2nd annual Women's March brings thousands to Capitol steps
Thousands gathered around the Michigan Capitol on Sunday to commemorate the one-year anniversary of the Women's March and to continue fighting for women’s rights.
Several women gave speeches about their own experiences and what it means to give “power to the polls” on the steps of the Capitol.
For Sarah Moberly, who also attended the Women's March in Lansing last year, giving “power to the polls” and advocating for women’s rights means a lot more than just showing up to a march.
“I think that people feel really helpless, so when we get out and do stuff like this, you know, do more,” she said. “We don’t just go to the march, you know, we volunteer and do other things, and call senators, and call congressmen and show up at their doors. That’s what I’ve been doing this year.”
Moberly held up a sign of Martin Luther King Jr. and President Donald Trump, an illustration called "My Brother's Keeper" by Haitian-American artist Watson Mere.
“I’m part of the resistance and I’m an activist,” she said. “I’m here to support everything that’s good.”
Penny Gardner also decided to make a reappearance at the Women’s March this year. She said she attended the march in Washington D.C. last year and wanted to come back and march again because she thinks the way women are treated is not improving.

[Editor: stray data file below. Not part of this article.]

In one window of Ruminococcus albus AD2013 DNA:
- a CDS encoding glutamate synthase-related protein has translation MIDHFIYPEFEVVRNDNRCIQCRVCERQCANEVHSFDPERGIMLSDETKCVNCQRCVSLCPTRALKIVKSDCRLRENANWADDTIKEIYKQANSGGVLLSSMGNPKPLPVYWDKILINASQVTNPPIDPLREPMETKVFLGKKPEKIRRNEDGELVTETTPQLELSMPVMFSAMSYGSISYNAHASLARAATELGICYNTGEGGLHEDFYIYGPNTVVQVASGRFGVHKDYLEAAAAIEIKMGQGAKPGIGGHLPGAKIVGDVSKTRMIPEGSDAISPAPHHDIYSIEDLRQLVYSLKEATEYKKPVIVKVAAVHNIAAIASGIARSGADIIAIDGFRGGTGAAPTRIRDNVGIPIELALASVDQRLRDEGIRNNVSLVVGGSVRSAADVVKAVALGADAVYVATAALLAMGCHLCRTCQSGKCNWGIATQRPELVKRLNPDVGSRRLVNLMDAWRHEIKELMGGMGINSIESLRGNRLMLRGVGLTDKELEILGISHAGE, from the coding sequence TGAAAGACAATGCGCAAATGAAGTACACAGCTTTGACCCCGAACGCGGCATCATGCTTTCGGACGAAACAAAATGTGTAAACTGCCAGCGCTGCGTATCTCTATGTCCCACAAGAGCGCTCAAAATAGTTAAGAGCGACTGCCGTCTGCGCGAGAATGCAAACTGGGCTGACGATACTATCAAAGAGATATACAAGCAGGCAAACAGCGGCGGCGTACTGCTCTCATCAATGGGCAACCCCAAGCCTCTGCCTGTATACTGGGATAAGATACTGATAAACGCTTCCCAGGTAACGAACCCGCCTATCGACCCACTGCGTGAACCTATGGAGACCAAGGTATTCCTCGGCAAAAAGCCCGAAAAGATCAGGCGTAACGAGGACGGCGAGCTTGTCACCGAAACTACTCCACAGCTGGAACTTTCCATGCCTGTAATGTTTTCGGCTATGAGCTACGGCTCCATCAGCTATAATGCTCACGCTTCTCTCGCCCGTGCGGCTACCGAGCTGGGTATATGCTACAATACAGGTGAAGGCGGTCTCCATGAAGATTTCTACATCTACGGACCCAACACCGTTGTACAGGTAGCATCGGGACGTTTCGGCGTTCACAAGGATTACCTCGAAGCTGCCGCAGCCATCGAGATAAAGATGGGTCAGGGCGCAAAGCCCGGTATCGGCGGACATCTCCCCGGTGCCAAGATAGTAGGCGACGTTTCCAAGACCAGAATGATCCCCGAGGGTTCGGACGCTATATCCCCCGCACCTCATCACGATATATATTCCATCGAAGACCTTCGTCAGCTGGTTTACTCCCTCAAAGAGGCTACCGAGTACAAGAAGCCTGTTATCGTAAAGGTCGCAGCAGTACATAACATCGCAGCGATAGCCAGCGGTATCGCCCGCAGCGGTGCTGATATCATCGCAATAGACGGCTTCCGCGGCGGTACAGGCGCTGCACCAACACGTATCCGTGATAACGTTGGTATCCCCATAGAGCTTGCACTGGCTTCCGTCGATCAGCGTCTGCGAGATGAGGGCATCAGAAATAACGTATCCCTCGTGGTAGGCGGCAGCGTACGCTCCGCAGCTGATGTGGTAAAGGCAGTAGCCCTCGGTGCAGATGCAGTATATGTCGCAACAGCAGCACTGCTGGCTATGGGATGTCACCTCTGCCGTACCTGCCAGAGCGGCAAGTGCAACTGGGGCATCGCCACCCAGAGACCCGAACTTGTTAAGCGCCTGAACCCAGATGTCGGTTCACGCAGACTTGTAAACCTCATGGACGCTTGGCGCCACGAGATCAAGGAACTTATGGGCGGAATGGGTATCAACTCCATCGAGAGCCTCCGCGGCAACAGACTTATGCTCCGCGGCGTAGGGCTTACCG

“It’s going to keep going like that until we do this (the Women’s March), and keep doing it and keep doing it,” she said.
Gardner, who is a 76-year-old Lansing resident, said she has been an advocate for a long time. She wore a sash from when she marched for women’s rights back in 1989, along with several other buttons she has collected from previous marches, including a button with the Equal Rights Amendment on it.
“I’ve been involved in it for a long time, and was the chair of a campaign in Maryland,” she said.
The speakers at the march represented all women, including women of color, transgender women, Muslim women and women who are survivors of sexual assault and harassment.
Phoebe Hopps, founder of Women’s March Michigan who has “mobilized tens of thousands of participants to attend the Women’s March on Washington and the DTW Airport Protest,” according to the Women’s March Michigan website, urged the crowd to show up to the polls and to fill ballots with women’s names.
Each speaker brought up a different issue and perspective.
Emily Durbin, the Michigan chapter leader for Moms Demand Action for Gun Sense in America, spoke about gun violence in the United States. She said people who are willing to stand up to the National Rifle Association need to be elected.
Nicole Denson, who is a sexual assault survivor, said survivors across the nation are remarkable.
“I want us to take our power to the polls so there won’t be another (Harvey) Weinstein, there will not be another R. Kelly and there will never be another Trump,” she said to the crowd.